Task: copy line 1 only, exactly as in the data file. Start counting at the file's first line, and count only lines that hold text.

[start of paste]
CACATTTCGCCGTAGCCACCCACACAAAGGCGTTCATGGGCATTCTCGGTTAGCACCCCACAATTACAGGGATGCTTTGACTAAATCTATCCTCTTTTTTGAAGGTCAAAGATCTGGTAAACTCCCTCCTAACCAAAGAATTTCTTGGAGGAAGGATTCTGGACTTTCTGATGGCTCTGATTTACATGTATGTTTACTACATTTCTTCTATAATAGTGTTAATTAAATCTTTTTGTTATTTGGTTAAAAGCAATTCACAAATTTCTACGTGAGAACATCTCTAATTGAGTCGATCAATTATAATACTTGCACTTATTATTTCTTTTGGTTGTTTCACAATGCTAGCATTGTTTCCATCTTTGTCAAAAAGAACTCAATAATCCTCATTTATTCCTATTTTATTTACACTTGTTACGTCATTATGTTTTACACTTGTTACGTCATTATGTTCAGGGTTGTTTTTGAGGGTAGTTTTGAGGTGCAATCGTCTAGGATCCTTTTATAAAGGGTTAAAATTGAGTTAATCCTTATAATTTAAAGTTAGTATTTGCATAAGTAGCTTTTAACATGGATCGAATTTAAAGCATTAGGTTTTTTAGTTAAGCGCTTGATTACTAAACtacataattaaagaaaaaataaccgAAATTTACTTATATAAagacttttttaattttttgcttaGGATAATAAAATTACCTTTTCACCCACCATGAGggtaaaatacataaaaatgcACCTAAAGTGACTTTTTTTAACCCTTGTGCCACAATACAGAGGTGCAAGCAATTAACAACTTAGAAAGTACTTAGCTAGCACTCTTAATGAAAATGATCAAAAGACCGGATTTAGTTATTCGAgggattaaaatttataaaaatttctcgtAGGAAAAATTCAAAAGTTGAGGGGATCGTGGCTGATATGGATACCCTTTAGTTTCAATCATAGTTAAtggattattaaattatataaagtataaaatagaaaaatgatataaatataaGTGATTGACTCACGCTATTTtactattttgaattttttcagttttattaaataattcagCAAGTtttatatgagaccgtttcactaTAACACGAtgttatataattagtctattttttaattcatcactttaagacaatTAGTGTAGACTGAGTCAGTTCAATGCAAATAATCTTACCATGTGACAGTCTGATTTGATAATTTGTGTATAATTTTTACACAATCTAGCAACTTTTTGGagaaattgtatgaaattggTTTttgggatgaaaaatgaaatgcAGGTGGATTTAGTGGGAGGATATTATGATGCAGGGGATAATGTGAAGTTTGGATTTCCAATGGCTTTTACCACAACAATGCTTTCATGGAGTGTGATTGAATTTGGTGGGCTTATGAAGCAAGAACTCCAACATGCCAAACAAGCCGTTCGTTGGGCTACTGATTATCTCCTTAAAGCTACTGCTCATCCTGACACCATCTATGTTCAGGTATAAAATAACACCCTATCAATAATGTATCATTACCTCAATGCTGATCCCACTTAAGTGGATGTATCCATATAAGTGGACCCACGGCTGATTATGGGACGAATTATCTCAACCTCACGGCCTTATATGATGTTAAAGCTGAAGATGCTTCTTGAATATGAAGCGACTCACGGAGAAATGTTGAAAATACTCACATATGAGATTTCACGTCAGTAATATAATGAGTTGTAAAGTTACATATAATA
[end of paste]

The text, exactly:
CACATTTCGCCGTAGCCACCCACACAAAGGCGTTCATGGGCATTCTCGGTTAGCACCCCACAATTACAGGGATGCTTTGACTAAATCTATCCTCTTTTTTGAAGGTCAAAGATCTGGTAAACTCCCTCCTAACCAAAGAATTTCTTGGAGGAAGGATTCTGGACTTTCTGATGGCTCTGATTTACATGTATGTTTACTACATTTCTTCTATAATAGTGTTAATTAAATCTTTTTGTTATTTGGTTAAAAGCAATTCACAAATTTCTACGTGAGAACATCTCTAATTGAGTCGATCAATTATAATACTTGCACTTATTATTTCTTTTGGTTGTTTCACAATGCTAGCATTGTTTCCATCTTTGTCAAAAAGAACTCAATAATCCTCATTTATTCCTATTTTATTTACACTTGTTACGTCATTATGTTTTACACTTGTTACGTCATTATGTTCAGGGTTGTTTTTGAGGGTAGTTTTGAGGTGCAATCGTCTAGGATCCTTTTATAAAGGGTTAAAATTGAGTTAATCCTTATAATTTAAAGTTAGTATTTGCATAAGTAGCTTTTAACATGGATCGAATTTAAAGCATTAGGTTTTTTAGTTAAGCGCTTGATTACTAAACtacataattaaagaaaaaataaccgAAATTTACTTATATAAagacttttttaattttttgcttaGGATAATAAAATTACCTTTTCACCCACCATGAGggtaaaatacataaaaatgcACCTAAAGTGACTTTTTTTAACCCTTGTGCCACAATACAGAGGTGCAAGCAATTAACAACTTAGAAAGTACTTAGCTAGCACTCTTAATGAAAATGATCAAAAGACCGGATTTAGTTATTCGAgggattaaaatttataaaaatttctcgtAGGAAAAATTCAAAAGTTGAGGGGATCGTGGCTGATATGGATACCCTTTAGTTTCAATCATAGTTAAtggattattaaattatataaagtataaaatagaaaaatgatataaatataaGTGATTGACTCACGCTATTTtactattttgaattttttcagttttattaaataattcagCAAGTtttatatgagaccgtttcactaTAACACGAtgttatataattagtctattttttaattcatcactttaagacaatTAGTGTAGACTGAGTCAGTTCAATGCAAATAATCTTACCATGTGACAGTCTGATTTGATAATTTGTGTATAATTTTTACACAATCTAGCAACTTTTTGGagaaattgtatgaaattggTTTttgggatgaaaaatgaaatgcAGGTGGATTTAGTGGGAGGATATTATGATGCAGGGGATAATGTGAAGTTTGGATTTCCAATGGCTTTTACCACAACAATGCTTTCATGGAGTGTGATTGAATTTGGTGGGCTTATGAAGCAAGAACTCCAACATGCCAAACAAGCCGTTCGTTGGGCTACTGATTATCTCCTTAAAGCTACTGCTCATCCTGACACCATCTATGTTCAGGTATAAAATAACACCCTATCAATAATGTATCATTACCTCAATGCTGATCCCACTTAAGTGGATGTATCCATATAAGTGGACCCACGGCTGATTATGGGACGAATTATCTCAACCTCACGGCCTTATATGATGTTAAAGCTGAAGATGCTTCTTGAATATGAAGCGACTCACGGAGAAATGTTGAAAATACTCACATATGAGATTTCACGTCAGTAATATAATGAGTTGTAAAGTTACATATAATA